Cornell tipping study finds racial disparities

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A new report from Cornell School of Hospitality Administration, called, "Race Differences in Tipping: Questions and Answers for the Restaurant Industry,” finds that there are a number of differences in how people of different races, genders, and geographic location tip wait staff, and that members of the groups that normally don't tip as well may get worse service as a result. Here's the press release (you also can get the full PDF of the study, which is pretty interesting, from the site, but free registration is required). For the research part, it basically found that those who are white, 40 to 60 years old, live in urban areas, live in the Northeast, and are highly educated are most likely to be better tippers than people who are non-white, live in rural areas, etc. The study's author believes this disparity can be countered by educating all diners about the norms in tipping (i.e., 15 percent to 20 percent of the bill), and once everyone knows the norms, they'll tip according to the norms, and servers will treat everyone equitably.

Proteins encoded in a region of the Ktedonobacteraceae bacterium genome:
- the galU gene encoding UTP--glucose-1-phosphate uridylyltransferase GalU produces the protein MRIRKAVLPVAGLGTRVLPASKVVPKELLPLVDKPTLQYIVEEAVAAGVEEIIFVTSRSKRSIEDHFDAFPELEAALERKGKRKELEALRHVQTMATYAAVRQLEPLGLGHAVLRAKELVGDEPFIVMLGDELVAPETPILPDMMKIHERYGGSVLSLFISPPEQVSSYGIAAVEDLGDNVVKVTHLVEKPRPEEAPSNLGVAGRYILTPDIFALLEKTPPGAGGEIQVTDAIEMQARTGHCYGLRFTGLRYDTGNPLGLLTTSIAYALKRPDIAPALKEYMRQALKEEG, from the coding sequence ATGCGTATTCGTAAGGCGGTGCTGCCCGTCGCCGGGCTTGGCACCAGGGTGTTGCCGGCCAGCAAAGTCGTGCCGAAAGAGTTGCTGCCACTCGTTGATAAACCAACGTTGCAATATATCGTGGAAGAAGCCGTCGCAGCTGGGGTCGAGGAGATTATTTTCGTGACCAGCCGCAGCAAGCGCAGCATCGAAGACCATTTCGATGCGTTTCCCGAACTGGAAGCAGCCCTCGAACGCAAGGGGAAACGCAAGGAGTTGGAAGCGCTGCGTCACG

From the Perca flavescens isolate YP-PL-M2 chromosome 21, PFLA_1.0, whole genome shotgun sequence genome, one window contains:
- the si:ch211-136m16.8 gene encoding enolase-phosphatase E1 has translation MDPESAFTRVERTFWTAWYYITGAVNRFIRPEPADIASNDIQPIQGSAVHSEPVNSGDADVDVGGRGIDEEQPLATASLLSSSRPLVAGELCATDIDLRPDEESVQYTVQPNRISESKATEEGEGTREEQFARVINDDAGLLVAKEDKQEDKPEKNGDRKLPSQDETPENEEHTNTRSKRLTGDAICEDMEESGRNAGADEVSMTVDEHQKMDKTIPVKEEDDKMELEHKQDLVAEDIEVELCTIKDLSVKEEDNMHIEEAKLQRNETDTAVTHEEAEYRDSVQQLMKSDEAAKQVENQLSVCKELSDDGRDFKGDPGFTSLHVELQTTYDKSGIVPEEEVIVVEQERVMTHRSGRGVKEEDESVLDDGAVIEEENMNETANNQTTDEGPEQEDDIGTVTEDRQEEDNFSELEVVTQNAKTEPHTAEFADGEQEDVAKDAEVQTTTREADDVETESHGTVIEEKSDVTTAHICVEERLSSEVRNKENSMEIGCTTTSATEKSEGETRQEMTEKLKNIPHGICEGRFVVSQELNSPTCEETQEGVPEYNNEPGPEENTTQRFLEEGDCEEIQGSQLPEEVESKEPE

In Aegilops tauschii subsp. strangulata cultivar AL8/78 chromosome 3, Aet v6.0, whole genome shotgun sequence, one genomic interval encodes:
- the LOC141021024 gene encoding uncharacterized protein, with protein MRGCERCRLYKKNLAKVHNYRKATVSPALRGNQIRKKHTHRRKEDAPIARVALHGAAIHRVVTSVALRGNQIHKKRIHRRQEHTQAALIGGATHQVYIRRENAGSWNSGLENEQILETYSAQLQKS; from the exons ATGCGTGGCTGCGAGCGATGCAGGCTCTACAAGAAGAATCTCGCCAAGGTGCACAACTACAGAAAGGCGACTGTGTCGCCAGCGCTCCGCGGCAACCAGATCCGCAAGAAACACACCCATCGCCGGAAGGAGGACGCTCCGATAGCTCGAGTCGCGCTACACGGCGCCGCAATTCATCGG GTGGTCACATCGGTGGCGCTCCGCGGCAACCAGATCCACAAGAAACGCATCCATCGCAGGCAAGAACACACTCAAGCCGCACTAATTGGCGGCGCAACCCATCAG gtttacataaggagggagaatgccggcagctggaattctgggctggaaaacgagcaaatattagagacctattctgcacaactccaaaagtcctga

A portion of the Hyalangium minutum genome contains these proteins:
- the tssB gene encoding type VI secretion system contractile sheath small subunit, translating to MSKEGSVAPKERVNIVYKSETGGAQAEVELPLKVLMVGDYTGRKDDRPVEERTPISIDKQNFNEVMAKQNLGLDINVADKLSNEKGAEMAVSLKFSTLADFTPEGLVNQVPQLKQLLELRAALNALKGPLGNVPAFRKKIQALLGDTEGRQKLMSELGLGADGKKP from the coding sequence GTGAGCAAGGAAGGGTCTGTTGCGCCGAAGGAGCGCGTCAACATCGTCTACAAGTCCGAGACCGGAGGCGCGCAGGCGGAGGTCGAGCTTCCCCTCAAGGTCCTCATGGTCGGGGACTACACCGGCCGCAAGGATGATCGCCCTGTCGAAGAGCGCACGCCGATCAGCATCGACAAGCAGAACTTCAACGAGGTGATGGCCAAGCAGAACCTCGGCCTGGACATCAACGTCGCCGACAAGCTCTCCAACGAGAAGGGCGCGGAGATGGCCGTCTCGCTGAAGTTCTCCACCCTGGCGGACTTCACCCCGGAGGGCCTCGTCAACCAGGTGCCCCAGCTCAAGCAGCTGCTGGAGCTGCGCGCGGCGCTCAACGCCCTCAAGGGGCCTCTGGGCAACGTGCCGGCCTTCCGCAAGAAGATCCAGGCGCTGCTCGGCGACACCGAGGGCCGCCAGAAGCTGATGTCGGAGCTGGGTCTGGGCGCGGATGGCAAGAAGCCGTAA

I'm not sure what to make of all this. Back in my server days, I was regularly suprised when the conventional wisdom (a group of women won't tip well, celebrities will tip hugely, etc.) was wrong, and learned pretty quick to just try to give my best to everyone. Sometimes you'll be rewarded, sometimes you won't. But service shouldn't depend on the tip you anticipate getting (unless, of course, it's a regular big-tipper. Sorry, those folks will always get special treatment).

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